Greater Manchester has highest anti-Semitic crime rate in UK

Swastikas on a home in Manchester
Image caption Swastikas were daubed on a home in Greater Manchester

More anti-Semitic crime took place in Greater Manchester than London in 2011, despite seven times more Jews living in the capital, says a Jewish charity.

Nearly half of the 586 anti-Semitic crimes reported in the UK were in Greater Manchester, the Community Security Trust (CST) said.

The overall UK figure was the fourth highest since records began in 1984.

Greater Manchester Police said the increase reflected a greater reporting of incidents.

There were 244 reported anti-Semitic crimes in Greater Manchester - including street attacks, threats, vandalism and desecration of Jewish property - with 201 in London.

London's Jewish population stands at 149,800 compared with Greater Manchester's 21,700, the researchers said.

One incident of "extreme violence" took place when a Jewish family were filling up their car at a petrol station.

"As one of the family members crossed the forecourt in order to make payment, a car containing two white women reversed sharply into her, knocking her to the ground," the CST report said.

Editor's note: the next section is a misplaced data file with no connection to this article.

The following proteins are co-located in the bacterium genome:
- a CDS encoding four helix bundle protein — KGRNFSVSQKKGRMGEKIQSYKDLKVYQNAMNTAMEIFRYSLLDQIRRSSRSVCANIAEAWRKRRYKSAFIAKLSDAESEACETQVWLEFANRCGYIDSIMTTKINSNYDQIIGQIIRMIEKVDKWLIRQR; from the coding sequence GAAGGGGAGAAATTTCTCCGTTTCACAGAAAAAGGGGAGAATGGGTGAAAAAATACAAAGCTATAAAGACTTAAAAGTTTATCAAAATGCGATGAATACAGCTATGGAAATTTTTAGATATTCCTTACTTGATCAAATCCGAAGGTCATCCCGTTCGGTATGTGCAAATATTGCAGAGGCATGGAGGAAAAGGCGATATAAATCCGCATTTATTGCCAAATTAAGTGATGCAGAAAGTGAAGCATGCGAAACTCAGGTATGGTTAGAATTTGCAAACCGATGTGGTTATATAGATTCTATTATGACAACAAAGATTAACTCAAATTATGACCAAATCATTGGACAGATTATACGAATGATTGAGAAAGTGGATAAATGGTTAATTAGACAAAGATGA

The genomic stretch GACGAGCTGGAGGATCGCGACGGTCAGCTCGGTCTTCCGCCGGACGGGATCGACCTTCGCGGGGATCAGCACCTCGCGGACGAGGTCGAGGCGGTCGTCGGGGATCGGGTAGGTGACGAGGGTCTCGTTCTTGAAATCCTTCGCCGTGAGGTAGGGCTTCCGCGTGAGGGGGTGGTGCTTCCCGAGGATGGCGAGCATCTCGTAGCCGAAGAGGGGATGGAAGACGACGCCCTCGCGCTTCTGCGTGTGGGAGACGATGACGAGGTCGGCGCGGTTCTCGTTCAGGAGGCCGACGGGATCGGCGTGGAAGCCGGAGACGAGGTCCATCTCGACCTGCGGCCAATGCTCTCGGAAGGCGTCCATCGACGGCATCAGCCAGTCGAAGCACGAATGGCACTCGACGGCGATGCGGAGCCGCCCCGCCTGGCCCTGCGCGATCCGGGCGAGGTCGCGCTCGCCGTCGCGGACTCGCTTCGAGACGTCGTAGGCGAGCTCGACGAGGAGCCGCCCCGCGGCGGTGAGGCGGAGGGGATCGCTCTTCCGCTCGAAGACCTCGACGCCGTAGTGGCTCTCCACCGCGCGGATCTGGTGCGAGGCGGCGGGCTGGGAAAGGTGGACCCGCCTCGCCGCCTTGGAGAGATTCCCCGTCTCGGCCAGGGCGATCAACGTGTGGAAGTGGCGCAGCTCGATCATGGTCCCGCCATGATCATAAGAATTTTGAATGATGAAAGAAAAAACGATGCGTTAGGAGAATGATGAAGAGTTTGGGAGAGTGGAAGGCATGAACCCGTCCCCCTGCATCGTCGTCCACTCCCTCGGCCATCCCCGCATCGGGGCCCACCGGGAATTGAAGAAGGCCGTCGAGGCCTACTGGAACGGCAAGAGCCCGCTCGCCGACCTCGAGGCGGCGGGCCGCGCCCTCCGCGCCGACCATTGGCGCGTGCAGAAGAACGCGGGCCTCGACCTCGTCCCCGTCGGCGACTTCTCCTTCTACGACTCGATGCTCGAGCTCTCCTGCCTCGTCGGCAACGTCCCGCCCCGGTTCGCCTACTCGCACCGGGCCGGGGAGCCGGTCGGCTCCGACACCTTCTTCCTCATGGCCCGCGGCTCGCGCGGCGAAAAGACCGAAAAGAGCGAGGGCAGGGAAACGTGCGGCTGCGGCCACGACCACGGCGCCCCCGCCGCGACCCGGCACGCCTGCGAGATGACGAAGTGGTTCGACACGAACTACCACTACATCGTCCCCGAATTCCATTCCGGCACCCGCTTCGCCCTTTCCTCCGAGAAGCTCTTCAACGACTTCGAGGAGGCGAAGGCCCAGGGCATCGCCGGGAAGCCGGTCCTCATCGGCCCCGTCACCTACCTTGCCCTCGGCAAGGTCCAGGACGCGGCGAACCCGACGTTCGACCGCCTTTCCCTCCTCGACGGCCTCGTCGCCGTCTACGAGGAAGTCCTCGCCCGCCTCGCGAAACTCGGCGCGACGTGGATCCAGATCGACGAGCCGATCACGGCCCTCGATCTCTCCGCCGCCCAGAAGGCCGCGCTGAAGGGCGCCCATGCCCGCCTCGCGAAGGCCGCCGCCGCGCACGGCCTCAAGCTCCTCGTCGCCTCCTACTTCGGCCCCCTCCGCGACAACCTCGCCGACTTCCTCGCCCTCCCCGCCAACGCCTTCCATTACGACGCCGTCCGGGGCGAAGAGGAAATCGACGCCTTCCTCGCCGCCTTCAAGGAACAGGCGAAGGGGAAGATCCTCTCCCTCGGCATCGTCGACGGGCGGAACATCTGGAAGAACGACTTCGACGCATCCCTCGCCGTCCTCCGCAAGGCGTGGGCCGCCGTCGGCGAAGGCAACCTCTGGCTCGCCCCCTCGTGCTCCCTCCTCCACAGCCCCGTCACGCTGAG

"The occupants then got out of their car, shouted 'Dirty Jew' and spat at the injured woman lying on the ground, before getting back into the car and driving away."

'Serious problem'

It added that the rise "continues the pattern whereby a higher proportion of the anti-Semitic incidents reported to CST occur in Greater Manchester than should be the case, given the relative sizes of the Jewish communities in Manchester and in London".

Among the incidents across the UK in 2011 were 92 assaults, 63 incidents of vandalism, 394 reports of abuse and 29 direct threats.

Mark Gardner, of CST, said: "Anti-Semitism is not the most important feature in British Jewish life, but it remains a serious problem in some parts of society, and retains the potential to worsen significantly in reaction to external events."

The rise in Greater Manchester was due to "major efforts" to ensure all incidents were recorded, police said.

Ch Supt Jon Rush, divisional commander for Bury, said: "What we must acknowledge is that the number of anti-Semitic assaults is far too high.

"People in our Jewish communities should be able to safely and freely go about their business without fear of being attacked, so this is the area we accept we need to tackle.

"We do not want people to suffer in silence and think they should not speak out when they are subjected to any form of abuse - we want them to tell us so we can bring the offenders to justice."

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